Young adult enrollment hits roadblocks

Former foster children and college students aren't enrolling in coverage made possible through the Affordable Care Act. News reports suggest unfamiliarity with one of the law's provisions and affordability concerns are to blame.

Under the ACA, about 180,000 youths who aged out of foster care nationally since 2007 may qualify for Medicaid coverage until their 26th birthday, regardless of income, where they live or whether their home state expands Medicaid, Kaiser Health News and The Los Angeles Daily News reported. The only requirements include prior Medicaid coverage and foster care placement at age 18.

While the provision is meant to level the playing field between former foster children and other young people covered as dependents on their parents' plans until age 26, enrollment barriers still exist, KHN noted.

Few people know about the ACA's foster children provision. Plus, there's no universal database of foster kids, which makes it hard to document someone's time in the child protection system, the article noted. Moreover, states aren't required to provide Medicaid coverage to young people who aged out of foster care outside their borders.

Highlighting other issues affecting enrollment within the young adult market segment, 30 percent of recently-polled California college students report being uninsured for financial reasons as opposed to delusions of invincibility, according to the Los Angeles Times.

Specifically, 79 percent of 836 survey respondents said they didn't have health insurance because they couldn't afford it. Many would rather pay a penalty for being uninsured, as FierceHealthPayer previously reported. The survey found only 9 percent of students didn't need or want coverage, the LA Times reported. The survey follows a new report from American Action Forum, which suggests the individual mandate penalty may never adequately incentivize young adults to sign up for plans sold on health insurance exchanges.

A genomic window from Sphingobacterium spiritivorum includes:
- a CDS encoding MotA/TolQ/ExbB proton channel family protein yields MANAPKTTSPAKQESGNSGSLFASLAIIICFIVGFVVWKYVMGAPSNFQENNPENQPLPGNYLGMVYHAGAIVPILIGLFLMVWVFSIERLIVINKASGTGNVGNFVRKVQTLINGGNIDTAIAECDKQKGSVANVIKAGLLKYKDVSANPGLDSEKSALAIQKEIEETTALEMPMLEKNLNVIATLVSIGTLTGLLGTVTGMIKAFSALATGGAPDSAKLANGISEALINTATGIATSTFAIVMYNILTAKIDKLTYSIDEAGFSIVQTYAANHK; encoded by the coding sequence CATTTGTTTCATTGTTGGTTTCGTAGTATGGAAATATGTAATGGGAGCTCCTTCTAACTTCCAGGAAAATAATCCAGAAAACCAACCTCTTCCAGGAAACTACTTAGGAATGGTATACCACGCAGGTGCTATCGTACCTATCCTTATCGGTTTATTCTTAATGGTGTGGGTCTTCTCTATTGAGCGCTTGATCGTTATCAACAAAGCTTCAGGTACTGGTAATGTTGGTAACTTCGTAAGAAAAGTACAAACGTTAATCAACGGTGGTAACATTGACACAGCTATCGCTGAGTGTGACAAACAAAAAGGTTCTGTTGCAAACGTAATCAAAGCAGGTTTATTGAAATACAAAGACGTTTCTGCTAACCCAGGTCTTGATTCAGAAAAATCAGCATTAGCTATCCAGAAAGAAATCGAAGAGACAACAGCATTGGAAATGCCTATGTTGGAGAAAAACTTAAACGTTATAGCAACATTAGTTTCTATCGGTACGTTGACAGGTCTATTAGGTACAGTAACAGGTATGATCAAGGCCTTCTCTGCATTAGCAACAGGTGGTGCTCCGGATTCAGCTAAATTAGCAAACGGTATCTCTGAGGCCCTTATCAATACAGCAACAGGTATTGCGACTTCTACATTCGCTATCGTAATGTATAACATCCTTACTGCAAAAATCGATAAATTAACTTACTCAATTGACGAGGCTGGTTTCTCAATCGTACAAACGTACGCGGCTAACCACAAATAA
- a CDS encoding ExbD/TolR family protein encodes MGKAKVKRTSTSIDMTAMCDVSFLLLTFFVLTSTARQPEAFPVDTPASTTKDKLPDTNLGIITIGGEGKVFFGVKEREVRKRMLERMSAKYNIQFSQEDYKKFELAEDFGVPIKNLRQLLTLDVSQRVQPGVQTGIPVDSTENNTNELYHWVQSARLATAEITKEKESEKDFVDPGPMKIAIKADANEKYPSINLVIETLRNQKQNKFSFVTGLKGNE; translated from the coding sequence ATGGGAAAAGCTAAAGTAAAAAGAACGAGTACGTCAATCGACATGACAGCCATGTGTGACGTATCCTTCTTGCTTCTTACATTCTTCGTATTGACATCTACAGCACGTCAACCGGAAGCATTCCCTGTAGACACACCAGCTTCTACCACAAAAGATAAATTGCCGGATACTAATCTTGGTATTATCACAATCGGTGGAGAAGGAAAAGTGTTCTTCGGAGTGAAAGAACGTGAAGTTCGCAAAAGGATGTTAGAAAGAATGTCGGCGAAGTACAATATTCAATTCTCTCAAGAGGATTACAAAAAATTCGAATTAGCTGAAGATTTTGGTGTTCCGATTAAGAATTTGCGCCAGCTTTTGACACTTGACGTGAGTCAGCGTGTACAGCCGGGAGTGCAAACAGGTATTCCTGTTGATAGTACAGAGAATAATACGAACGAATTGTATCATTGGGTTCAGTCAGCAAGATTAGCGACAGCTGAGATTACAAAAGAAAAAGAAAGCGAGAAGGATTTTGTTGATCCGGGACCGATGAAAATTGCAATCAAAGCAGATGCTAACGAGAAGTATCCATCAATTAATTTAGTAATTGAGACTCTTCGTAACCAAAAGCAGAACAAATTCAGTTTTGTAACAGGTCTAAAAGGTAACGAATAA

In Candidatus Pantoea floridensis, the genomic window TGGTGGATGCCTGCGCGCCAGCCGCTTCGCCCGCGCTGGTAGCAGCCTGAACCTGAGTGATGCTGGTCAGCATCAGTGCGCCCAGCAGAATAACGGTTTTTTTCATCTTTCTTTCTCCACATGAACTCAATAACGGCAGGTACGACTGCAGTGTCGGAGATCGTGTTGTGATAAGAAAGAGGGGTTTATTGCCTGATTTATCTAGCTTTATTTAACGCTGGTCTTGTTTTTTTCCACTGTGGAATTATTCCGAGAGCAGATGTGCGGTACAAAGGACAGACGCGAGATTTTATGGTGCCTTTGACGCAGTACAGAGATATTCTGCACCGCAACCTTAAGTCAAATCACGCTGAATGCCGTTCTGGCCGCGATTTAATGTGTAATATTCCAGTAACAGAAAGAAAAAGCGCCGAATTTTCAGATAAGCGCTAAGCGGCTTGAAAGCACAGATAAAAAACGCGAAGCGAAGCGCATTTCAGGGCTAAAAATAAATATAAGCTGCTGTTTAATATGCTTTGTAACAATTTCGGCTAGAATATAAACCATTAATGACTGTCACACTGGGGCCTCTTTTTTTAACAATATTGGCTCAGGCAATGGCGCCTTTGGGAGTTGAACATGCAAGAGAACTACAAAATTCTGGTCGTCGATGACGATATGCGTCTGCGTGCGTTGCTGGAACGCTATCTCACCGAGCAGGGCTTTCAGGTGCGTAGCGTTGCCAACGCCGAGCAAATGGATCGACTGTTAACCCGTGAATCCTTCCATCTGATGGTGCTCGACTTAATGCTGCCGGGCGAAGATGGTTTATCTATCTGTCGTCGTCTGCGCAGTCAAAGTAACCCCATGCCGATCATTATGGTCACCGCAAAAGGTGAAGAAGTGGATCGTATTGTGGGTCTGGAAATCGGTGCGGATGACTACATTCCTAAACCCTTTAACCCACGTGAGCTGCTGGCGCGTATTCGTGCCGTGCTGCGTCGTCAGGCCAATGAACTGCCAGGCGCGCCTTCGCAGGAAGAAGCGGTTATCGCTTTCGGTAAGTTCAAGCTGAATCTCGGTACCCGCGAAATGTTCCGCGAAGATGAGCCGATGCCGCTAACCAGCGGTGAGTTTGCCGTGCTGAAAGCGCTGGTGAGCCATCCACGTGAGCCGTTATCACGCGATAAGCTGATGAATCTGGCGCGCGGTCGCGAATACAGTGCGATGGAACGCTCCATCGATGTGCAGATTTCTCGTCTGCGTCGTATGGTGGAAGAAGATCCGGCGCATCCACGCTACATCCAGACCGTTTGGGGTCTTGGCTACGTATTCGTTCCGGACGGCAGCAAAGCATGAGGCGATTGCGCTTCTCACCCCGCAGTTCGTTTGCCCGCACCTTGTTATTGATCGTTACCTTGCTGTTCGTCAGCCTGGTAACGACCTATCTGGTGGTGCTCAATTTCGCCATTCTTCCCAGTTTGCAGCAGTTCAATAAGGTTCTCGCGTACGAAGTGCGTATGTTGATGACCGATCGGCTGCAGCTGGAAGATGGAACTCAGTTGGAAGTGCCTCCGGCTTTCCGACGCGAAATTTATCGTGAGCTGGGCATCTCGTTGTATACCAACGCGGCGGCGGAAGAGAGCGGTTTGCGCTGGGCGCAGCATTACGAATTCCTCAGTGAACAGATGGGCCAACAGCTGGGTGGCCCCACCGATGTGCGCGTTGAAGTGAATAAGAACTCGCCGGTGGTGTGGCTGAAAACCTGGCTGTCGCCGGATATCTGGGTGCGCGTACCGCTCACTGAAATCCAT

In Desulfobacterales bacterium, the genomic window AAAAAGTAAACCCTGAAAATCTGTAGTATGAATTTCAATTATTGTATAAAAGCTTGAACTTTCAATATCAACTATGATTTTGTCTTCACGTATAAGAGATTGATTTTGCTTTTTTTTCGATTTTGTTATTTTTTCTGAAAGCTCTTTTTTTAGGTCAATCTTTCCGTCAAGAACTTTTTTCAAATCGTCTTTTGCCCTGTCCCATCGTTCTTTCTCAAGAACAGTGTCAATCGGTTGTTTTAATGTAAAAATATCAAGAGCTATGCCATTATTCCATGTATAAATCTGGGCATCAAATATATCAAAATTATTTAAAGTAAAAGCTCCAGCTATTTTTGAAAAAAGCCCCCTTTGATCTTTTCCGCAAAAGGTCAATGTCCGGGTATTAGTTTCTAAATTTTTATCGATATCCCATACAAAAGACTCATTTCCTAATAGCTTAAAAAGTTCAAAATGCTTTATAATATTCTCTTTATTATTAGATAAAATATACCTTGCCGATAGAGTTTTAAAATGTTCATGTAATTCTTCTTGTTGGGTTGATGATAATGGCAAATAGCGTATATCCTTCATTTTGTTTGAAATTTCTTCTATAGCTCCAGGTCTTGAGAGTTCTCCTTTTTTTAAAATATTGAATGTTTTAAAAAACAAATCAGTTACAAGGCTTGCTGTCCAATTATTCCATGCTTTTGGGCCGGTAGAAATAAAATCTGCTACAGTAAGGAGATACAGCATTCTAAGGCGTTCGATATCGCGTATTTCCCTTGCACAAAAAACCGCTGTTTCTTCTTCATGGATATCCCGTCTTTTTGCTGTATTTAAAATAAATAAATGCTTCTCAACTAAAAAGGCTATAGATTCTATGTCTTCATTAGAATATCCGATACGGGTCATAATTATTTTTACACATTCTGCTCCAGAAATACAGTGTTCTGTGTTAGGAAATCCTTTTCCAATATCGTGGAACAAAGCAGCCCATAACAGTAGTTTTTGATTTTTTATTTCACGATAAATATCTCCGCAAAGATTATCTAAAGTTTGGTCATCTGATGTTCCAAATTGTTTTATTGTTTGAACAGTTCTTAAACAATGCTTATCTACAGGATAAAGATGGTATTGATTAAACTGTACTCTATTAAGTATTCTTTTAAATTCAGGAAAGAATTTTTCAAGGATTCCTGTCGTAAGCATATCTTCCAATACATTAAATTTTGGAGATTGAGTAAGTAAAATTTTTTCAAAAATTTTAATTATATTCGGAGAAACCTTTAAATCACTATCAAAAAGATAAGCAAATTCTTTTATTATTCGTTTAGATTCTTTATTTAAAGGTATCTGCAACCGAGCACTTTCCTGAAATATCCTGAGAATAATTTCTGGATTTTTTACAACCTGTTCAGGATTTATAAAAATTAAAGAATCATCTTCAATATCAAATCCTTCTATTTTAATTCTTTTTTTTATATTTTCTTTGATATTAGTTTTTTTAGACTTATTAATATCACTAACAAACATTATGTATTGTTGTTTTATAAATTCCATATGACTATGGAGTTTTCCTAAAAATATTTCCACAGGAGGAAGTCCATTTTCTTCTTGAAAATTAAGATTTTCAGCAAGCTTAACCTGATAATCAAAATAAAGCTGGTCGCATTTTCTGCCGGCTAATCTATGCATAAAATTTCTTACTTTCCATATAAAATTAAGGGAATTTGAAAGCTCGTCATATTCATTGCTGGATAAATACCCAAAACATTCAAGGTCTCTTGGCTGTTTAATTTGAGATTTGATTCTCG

Enrollment of young people remains critical for healthcare reform success. Accordingly, First Lady Michelle Obama encouraged young adults to enroll in health plans in a recent interview, saying their monthly premiums could be cheaper than a cell phone bill, the LA Times noted.

For more:
- see the KHN and LA Daily News article
- here's the LA Times article

Suggested Articles

A judge has dismissed the ongoing case between Oscar Health and Blue Cross Blue Shield of Florida over broker arrangements.

On-demand doctor house call app Heal is expanding its services into the New York City market with the acquisition of Doctors on Call.

Expanding options for dental care in Medicare is a popular idea, but policymakers could take several avenues toward this goal, a new analysis shows.